I knew it was going to be one of those days as soon as I opened my eyes.
I woke in some sort of half-start, my eyelids popping abruptly open as I looked up at the ceiling.
Something seemed weird.
For starters, I wasn’t on the sofa. My sleep has been sketchy for some time, and I often migrate through the night from our bed to the spare bed, to the sofa, and sometimes back — a bleary night watchman on the lookout for some sleep.
I did a quick system check before I got out of bed.
Tingling, burning feet? No.
Stiff, wooden hips? No.
Medication-induced grogginess? Nope.
Zombie-like right leg, foot, and hand? Yes.
OK, three out of four wasn’t bad.
I rolled across the bed, dragging my left leg into position so that I could swing my right leg over and onto the floor. Most mornings, that process takes way more effort than it should, and I’m never quite certain if the right leg is going to be stable once my right foot touches the ground.
But it was a surprisingly smooth transaction. I bounced out of bed. OK, it was more like I lurched onto my feet and then dragged myself to the bathroom. But still. I felt more rested than normal. And I definitely felt better than normal.
By that point, I knew it was going to be a good day. The question was, how would I spend it?
In the past, I greeted this kind of day like a puppy let off its leash in the park. I’d try doing everything and anything, pushing myself as hard as I possibly could. Most of my days are some combination of managing symptoms and knitting the non-MS part of life around them. Once every other week or so, I wake up feeling like I’ve been beaten with a brick-stuffed bag.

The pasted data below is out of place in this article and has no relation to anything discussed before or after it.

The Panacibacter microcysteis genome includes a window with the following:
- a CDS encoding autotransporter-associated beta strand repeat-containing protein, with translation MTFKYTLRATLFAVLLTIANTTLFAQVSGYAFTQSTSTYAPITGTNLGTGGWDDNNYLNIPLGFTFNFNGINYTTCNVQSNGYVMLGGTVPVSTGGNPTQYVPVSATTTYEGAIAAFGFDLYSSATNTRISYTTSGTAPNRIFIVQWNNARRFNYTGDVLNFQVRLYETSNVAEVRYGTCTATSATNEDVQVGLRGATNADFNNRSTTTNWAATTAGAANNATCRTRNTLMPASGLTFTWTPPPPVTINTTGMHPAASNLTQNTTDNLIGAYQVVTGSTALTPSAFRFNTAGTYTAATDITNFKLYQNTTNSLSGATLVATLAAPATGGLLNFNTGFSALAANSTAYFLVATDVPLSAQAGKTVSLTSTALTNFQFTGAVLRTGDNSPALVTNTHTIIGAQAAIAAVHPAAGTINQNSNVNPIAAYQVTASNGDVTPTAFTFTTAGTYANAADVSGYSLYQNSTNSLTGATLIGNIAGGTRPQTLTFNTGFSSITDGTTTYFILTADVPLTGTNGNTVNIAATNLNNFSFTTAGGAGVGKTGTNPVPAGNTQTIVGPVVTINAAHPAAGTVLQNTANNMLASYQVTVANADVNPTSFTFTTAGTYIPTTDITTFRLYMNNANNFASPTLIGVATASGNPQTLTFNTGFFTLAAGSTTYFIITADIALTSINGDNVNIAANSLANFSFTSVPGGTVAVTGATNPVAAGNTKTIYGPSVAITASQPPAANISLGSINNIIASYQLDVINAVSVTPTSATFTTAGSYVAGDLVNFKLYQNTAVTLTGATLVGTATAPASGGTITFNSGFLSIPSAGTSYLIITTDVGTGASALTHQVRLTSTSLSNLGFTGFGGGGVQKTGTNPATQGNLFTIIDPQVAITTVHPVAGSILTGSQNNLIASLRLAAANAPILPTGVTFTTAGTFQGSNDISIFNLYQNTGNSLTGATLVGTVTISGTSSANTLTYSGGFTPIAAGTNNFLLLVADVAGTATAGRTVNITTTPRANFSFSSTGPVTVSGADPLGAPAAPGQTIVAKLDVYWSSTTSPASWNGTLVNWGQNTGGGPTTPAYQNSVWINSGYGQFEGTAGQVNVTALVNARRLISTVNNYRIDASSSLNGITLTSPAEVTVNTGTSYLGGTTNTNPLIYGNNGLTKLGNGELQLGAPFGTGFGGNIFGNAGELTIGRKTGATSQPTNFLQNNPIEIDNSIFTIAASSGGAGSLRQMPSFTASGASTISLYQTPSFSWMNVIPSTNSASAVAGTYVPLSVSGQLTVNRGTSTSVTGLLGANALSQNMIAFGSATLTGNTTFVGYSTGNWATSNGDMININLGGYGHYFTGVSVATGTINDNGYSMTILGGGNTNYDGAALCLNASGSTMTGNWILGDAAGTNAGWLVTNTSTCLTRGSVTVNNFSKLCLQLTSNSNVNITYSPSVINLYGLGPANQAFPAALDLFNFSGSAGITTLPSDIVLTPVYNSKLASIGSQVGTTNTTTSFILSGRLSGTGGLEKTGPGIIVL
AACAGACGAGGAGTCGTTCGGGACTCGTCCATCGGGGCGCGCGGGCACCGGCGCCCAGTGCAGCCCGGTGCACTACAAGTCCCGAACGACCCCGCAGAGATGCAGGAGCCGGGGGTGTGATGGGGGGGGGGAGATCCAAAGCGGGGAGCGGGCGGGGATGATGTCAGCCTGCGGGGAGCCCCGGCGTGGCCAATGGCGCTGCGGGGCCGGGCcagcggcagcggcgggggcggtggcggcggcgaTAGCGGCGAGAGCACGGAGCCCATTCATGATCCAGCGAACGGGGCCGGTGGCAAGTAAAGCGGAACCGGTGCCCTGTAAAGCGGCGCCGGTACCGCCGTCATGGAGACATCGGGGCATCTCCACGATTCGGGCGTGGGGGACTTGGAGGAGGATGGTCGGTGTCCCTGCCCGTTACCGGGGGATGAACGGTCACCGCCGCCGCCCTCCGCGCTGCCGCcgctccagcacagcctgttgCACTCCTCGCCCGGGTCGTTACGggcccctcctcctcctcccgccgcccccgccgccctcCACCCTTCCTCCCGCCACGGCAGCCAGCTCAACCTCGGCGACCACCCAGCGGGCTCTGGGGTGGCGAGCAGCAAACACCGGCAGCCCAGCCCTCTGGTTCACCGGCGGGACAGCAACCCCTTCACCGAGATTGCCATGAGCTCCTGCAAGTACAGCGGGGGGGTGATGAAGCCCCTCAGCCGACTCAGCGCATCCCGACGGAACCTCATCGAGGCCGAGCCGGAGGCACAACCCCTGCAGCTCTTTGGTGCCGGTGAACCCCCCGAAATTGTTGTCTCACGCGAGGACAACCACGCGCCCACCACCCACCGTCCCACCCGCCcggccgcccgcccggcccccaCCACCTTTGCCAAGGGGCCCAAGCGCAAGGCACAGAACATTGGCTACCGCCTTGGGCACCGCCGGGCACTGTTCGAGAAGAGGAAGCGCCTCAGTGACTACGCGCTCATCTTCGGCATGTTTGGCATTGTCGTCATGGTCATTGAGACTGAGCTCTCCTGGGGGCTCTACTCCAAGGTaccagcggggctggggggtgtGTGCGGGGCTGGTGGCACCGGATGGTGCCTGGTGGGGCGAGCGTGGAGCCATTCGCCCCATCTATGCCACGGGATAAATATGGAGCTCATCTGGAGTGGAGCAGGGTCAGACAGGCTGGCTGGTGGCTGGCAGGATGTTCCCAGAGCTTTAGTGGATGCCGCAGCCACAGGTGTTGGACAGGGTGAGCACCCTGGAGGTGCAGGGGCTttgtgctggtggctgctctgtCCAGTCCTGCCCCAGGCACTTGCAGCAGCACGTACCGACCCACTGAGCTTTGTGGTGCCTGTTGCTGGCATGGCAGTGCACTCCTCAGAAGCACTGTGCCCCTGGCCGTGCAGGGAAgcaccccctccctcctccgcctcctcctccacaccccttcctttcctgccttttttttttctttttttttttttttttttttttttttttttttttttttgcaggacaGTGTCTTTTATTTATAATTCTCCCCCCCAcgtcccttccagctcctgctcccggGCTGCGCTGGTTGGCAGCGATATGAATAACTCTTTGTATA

I’ve learned — or I am trying to, anyway — that “good days” are a different type of currency than they used to be and that I need to be smart about how I spend it.
I think there are two schools of thought regarding how I invest that currency. One school is “use it or lose it.” The other is “save it for later.”
In the “use it or lose it” gambit, I go ahead and do everything and anything, even if I pay for it later. The theory is that I never know when — or even IF — a day like this will return. Better to use the good days now because they will soon be gone. And, as a fellow MSer told me, “If you could guarantee me that I wouldn’t feel awful later anyway, I’d take it easy on myself. But you can’t guarantee that. So, I do what I want.”
The “save it for later” approach urges that I be careful and (warning: tired sports cliché ahead) “let the game come to me.” I think this means I should have a plan and stick to it. I should be mindful of my reduced capacity. Perhaps if I don’t overdo things solely just because I can, I might have the energy or capacity to do other more meaningful or rewarding activities later.
On that good day, I decided to try a blend of the two, combining an ambitious and pragmatic to-do list with an eye on assessing each item and deciding how much of a priority each really was, and how valuable the outcome really was to me, my wife, or both of us.
Nothing I did that day was especially remarkable other than the pace was manageable and I was thoughtful about what I was doing and why. The plan seemed to work out well enough, but I’m still not sure how much of a role my approach to it really played in the outcome.
Sometimes a good day is just that. Twenty-four hours where nothing too bad or unmanageable or overwhelming happens. For whatever reason, everything is in alignment and more or less working in unison, and I feel commensurate to the day.
The truth is, in many ways those days may be as good as life gets for any of us, MS or not. And that’s fine. The trick is to get it — and enjoy it— while the getting is good.
This column originally appeared at Multiple Sclerosis News Today.